Strategic Case Blog
"The Business Growth Matrix" Revealed!
|Posted on September 9, 2016 at 2:20 PM||comments (0)|
Attention IT Buyers and Sellers!
How do Buyers know which tech options are best for their company? There are so many considerations to sort through. Scalability, mobility, cloud migration, security, collaboration, compatibility, capital costs, operating costs, technical risks, pros and cons of tech maturity. It can really make your head spin!
How do Sellers justify expenses to buyers? Typically, by stating a value proposition. But the value proposition rarely goes beyond the IT related goals. Realistically, there are far greater positive and potentially negative ramifications to the larger business.
When these larger business pros and cons are not analyzed, the CIO can be missing opportunities to help the company grow. The CIO can also be missing critical issues that may directly cause harm to the business. That’s when CIO morphs into “Career Is Over”.
So what is a responsible CIO to do? The decisions are already complex. So how do you add in top level business considerations without muddying the waters? Use a process. Use a process that will quantify strategic business implications both positive and negative. The process for this is not unlike existing technical assessments that are routinely performed for technical implementation considerations. Except that the format and objectives are structured to address the top level business risks and opportunities.
Making the right decisions can change a career ending project into a significant prosperity event. You may even justify a larger budget if the benefits are there. After all, IT has to be a strategic asset.
Ingenuity Risk AssessmentTM is based on the “9 Pillars” of Business Strategy. No business risk or opportunity exists outside of the "9-Pillar" confines. A well-crafted strategy assessment can highlight fatal issues or great benefits to the top or bottom line of the business. The assessment can also include the typical technical factors required for a solid implementation program. Two birds, one stone.
The business strategy assessment also looks at far more than just “Value”, “Value” is only one of the 9 strategic pillars for business success. There are 8 other strategic measurements that need to be done to drive top and bottom line improvement.
The takeaways here are to:
1.) Integrate the needs of the IT group with the needs of the larger business with a comprehensive strategic assessment.
2.) Collaborate strategically with a process to drive growth and profits, this will propel your success.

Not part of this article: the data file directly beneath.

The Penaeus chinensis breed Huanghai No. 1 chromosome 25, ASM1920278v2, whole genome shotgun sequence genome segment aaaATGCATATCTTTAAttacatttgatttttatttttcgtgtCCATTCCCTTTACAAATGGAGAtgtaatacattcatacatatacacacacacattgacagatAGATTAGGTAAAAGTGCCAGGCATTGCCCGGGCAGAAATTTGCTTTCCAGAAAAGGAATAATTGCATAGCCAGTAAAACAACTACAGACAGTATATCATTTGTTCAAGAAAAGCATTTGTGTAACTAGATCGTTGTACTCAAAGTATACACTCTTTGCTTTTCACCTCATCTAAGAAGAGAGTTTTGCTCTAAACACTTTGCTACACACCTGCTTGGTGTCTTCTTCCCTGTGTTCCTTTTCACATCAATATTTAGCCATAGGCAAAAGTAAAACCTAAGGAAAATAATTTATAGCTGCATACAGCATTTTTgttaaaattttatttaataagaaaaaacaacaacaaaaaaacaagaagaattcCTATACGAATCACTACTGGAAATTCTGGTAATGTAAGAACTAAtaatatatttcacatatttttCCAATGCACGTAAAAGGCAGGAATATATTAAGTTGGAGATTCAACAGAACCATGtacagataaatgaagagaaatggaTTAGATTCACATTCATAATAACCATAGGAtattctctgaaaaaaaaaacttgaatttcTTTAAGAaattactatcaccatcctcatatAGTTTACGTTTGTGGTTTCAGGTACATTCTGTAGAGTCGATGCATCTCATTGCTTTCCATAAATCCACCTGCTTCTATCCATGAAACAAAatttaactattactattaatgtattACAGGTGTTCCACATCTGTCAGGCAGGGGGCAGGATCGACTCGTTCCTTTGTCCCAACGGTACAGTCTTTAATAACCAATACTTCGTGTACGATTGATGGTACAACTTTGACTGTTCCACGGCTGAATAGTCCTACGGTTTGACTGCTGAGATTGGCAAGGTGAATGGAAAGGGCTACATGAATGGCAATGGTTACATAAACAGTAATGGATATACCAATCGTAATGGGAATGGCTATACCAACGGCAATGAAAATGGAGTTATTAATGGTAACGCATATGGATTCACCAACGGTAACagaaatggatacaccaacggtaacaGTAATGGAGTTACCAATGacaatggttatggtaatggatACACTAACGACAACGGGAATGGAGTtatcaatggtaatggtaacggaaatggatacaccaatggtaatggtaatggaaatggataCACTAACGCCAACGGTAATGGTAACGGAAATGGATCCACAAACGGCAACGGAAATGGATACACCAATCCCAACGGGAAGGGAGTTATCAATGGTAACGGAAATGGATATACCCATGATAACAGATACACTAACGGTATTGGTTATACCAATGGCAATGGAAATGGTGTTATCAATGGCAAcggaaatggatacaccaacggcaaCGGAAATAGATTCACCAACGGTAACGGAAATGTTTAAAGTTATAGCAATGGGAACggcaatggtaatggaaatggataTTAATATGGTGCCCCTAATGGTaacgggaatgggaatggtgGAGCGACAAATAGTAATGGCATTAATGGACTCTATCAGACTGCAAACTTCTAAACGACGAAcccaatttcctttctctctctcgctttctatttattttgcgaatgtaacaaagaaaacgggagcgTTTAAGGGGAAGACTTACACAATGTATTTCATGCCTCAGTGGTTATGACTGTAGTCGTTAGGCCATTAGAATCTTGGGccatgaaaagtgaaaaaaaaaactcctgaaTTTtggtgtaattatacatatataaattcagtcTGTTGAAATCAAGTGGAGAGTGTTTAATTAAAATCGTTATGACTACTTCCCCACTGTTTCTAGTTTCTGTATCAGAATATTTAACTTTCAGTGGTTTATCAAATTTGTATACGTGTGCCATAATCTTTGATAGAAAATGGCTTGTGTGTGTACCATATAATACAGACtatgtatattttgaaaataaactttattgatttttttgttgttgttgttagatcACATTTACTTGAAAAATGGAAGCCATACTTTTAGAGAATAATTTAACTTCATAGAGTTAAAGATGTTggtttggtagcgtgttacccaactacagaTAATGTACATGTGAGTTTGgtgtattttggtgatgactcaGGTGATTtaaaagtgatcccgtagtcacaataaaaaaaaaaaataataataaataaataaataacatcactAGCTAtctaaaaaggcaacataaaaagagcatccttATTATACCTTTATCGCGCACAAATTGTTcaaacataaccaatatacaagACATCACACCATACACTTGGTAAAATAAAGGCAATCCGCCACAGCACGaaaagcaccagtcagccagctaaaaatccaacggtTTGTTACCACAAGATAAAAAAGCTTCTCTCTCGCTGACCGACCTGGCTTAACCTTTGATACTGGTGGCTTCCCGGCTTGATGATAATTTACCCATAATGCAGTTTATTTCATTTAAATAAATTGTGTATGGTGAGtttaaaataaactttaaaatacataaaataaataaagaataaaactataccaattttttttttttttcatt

For more on Strategic Assessments contact [email protected] or visit www.ai-strategy.com
|Posted on June 27, 2016 at 10:50 PM||comments (0)|
In the immortal words of Kevin O’Leary a.k.a. “Mr. Wonderful”, of the hit TV series Shark Tank, “Your dead to me.” captures our sentiment of SWOT and after a few “aha” discussions, our clients seem to agree.
"Strengths may have waning demand in the market, and Opportunities may be fraught with costs and risks."
The GOOD- Simple, Easy to build consensus
When I first heard of SWOT in the 80’s, it sounded great. What a simple and succinct way to organize and galvanize random thoughts in a board room about significant factors and traits of a business and it’s environment. I still hear company leaders many of whom are very intelligent discussing SWOT as part of their strategic planning efforts. I can’t blame them, I used SWOT extensively through the 90’s.
When I engage executives about SWOT, they quickly admit that “it’s a tool that helps us organize the basics then we fine tune our plans afterwards”. But why use a tool at all that can unilaterally generate pitfalls that need to be shored up afterwards if they are spotted at all?
The BAD- Random, Sets up hidden hazards within your strategy
Strengths, Weaknesses, Opportunities, and Threats form nice neat quadrant cells that tend to oversimplify and trap anything placed in each respective box. I don’t take issue with Weaknesses and Threats so much. I take issue with the misleading coronation of Strengths and Opportunities. Strengths are immediately assumed as something we need to run with, same goes for Opportunities. But Strengths may have waning demand in the market, and Opportunities may be fraught with costs and risks.
Perception can set up an organization to be blind-sided by business risks that they didn’t explore because their strategic planning efforts were flawed with over-confidence in their Strength and Opportunity boxes.
If a process is random and rife with hazards then use a better process.
The UGLY- Overconfidence, Hidden hazards hurt your business
So here’s what happens. Optimism reigns for Strengths and Opportunities, meanwhile there are overlooked risks that aren’t considered deeply. Tactical problems that were never contemplated bubble up when the strategic plan is executed.
It happens all the time. Problems surface. People get frustrated, embarrassed, productivity tanks and business takes a hit. Time for damage control, hopefully customers and significant stakeholders aren’t impacted. Distractions from productive activities are everywhere. The SWOT based strategy is looked at as a failing strategy and possibly for the wrong reasons. There may have been some great parts of the strategy that will be cast out with the bath water. Time for a new strategy, let’s pull out SWOT again!
A Better Way